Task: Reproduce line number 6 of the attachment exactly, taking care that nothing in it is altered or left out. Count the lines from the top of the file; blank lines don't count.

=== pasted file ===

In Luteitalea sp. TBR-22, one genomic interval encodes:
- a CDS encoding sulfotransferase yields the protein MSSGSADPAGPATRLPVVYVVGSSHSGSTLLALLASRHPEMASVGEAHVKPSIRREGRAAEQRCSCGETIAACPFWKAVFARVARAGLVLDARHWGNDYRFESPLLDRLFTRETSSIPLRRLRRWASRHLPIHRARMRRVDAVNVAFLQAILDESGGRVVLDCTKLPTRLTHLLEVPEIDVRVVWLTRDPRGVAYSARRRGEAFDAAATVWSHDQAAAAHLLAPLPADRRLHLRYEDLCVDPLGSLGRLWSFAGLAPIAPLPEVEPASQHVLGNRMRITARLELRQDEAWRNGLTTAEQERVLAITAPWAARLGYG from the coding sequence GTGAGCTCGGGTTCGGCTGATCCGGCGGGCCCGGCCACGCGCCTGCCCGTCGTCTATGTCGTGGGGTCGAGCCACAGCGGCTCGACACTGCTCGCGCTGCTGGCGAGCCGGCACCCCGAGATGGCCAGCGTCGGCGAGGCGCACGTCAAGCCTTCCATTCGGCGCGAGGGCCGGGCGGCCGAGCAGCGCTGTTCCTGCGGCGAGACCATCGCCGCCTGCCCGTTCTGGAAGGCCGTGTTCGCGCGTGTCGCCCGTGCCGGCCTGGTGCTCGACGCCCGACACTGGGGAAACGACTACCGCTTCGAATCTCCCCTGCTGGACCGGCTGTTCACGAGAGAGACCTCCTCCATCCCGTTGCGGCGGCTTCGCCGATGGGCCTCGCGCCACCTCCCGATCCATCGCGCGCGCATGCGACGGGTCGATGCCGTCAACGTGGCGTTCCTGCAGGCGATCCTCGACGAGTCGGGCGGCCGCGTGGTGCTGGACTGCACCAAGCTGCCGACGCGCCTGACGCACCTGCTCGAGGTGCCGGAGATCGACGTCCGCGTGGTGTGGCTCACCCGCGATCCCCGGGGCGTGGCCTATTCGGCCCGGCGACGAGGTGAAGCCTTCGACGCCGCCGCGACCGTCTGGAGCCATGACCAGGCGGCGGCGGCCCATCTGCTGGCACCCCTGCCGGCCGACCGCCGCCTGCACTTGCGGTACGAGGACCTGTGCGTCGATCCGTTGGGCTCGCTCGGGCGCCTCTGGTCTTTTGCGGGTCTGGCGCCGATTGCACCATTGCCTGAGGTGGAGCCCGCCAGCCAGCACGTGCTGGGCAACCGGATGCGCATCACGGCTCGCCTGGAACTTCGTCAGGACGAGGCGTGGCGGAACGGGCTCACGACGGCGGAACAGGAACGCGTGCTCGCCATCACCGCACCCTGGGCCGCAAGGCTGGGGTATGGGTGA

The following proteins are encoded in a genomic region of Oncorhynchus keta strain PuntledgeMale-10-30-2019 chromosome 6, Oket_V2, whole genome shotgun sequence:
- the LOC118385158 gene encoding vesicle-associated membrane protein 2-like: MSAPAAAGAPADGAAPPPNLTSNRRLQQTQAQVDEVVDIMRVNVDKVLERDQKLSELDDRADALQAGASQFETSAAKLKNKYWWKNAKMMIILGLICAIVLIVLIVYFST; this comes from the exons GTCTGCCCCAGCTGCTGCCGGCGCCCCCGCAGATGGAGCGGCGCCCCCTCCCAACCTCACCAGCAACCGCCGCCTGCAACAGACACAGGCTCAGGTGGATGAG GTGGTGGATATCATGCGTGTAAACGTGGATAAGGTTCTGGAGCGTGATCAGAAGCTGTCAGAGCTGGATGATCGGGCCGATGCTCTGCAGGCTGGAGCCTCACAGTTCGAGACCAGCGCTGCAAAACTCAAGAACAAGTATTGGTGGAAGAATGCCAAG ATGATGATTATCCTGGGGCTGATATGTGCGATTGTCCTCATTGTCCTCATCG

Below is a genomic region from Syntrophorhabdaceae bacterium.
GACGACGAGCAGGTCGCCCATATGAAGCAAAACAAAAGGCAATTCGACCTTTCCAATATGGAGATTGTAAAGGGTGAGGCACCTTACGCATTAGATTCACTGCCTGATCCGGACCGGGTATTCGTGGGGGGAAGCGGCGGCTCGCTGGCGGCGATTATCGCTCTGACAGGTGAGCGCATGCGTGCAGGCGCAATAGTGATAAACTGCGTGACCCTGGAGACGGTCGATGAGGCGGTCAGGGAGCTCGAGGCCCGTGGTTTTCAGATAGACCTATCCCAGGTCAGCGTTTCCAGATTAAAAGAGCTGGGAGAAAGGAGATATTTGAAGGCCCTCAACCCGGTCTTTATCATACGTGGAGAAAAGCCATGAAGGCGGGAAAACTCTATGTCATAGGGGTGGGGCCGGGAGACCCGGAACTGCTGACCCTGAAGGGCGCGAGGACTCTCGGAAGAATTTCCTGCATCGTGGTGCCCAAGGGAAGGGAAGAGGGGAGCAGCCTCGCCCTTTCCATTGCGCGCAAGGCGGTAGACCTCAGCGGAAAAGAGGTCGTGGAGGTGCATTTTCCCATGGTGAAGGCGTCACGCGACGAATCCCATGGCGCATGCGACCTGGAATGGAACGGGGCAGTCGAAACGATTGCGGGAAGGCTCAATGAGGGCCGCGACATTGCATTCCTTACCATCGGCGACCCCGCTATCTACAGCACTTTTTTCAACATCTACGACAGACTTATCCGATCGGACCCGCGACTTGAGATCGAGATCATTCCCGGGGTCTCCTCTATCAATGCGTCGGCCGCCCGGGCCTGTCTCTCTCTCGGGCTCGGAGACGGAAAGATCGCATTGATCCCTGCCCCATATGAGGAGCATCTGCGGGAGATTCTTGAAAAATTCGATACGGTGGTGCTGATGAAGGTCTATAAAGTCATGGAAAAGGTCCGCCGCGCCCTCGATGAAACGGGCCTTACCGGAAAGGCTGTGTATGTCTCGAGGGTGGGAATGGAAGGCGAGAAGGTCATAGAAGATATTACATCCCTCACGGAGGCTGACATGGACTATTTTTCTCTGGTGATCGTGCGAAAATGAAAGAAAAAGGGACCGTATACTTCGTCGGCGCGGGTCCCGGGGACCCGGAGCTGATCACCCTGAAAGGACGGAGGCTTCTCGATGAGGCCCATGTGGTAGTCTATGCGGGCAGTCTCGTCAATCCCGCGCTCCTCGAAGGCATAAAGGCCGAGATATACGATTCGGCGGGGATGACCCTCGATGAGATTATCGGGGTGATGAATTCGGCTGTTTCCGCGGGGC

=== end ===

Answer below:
GACGACGAGCAGGTCGCCCATATGAAGCAAAACAAAAGGCAATTCGACCTTTCCAATATGGAGATTGTAAAGGGTGAGGCACCTTACGCATTAGATTCACTGCCTGATCCGGACCGGGTATTCGTGGGGGGAAGCGGCGGCTCGCTGGCGGCGATTATCGCTCTGACAGGTGAGCGCATGCGTGCAGGCGCAATAGTGATAAACTGCGTGACCCTGGAGACGGTCGATGAGGCGGTCAGGGAGCTCGAGGCCCGTGGTTTTCAGATAGACCTATCCCAGGTCAGCGTTTCCAGATTAAAAGAGCTGGGAGAAAGGAGATATTTGAAGGCCCTCAACCCGGTCTTTATCATACGTGGAGAAAAGCCATGAAGGCGGGAAAACTCTATGTCATAGGGGTGGGGCCGGGAGACCCGGAACTGCTGACCCTGAAGGGCGCGAGGACTCTCGGAAGAATTTCCTGCATCGTGGTGCCCAAGGGAAGGGAAGAGGGGAGCAGCCTCGCCCTTTCCATTGCGCGCAAGGCGGTAGACCTCAGCGGAAAAGAGGTCGTGGAGGTGCATTTTCCCATGGTGAAGGCGTCACGCGACGAATCCCATGGCGCATGCGACCTGGAATGGAACGGGGCAGTCGAAACGATTGCGGGAAGGCTCAATGAGGGCCGCGACATTGCATTCCTTACCATCGGCGACCCCGCTATCTACAGCACTTTTTTCAACATCTACGACAGACTTATCCGATCGGACCCGCGACTTGAGATCGAGATCATTCCCGGGGTCTCCTCTATCAATGCGTCGGCCGCCCGGGCCTGTCTCTCTCTCGGGCTCGGAGACGGAAAGATCGCATTGATCCCTGCCCCATATGAGGAGCATCTGCGGGAGATTCTTGAAAAATTCGATACGGTGGTGCTGATGAAGGTCTATAAAGTCATGGAAAAGGTCCGCCGCGCCCTCGATGAAACGGGCCTTACCGGAAAGGCTGTGTATGTCTCGAGGGTGGGAATGGAAGGCGAGAAGGTCATAGAAGATATTACATCCCTCACGGAGGCTGACATGGACTATTTTTCTCTGGTGATCGTGCGAAAATGAAAGAAAAAGGGACCGTATACTTCGTCGGCGCGGGTCCCGGGGACCCGGAGCTGATCACCCTGAAAGGACGGAGGCTTCTCGATGAGGCCCATGTGGTAGTCTATGCGGGCAGTCTCGTCAATCCCGCGCTCCTCGAAGGCATAAAGGCCGAGATATACGATTCGGCGGGGATGACCCTCGATGAGATTATCGGGGTGATGAATTCGGCTGTTTCCGCGGGGC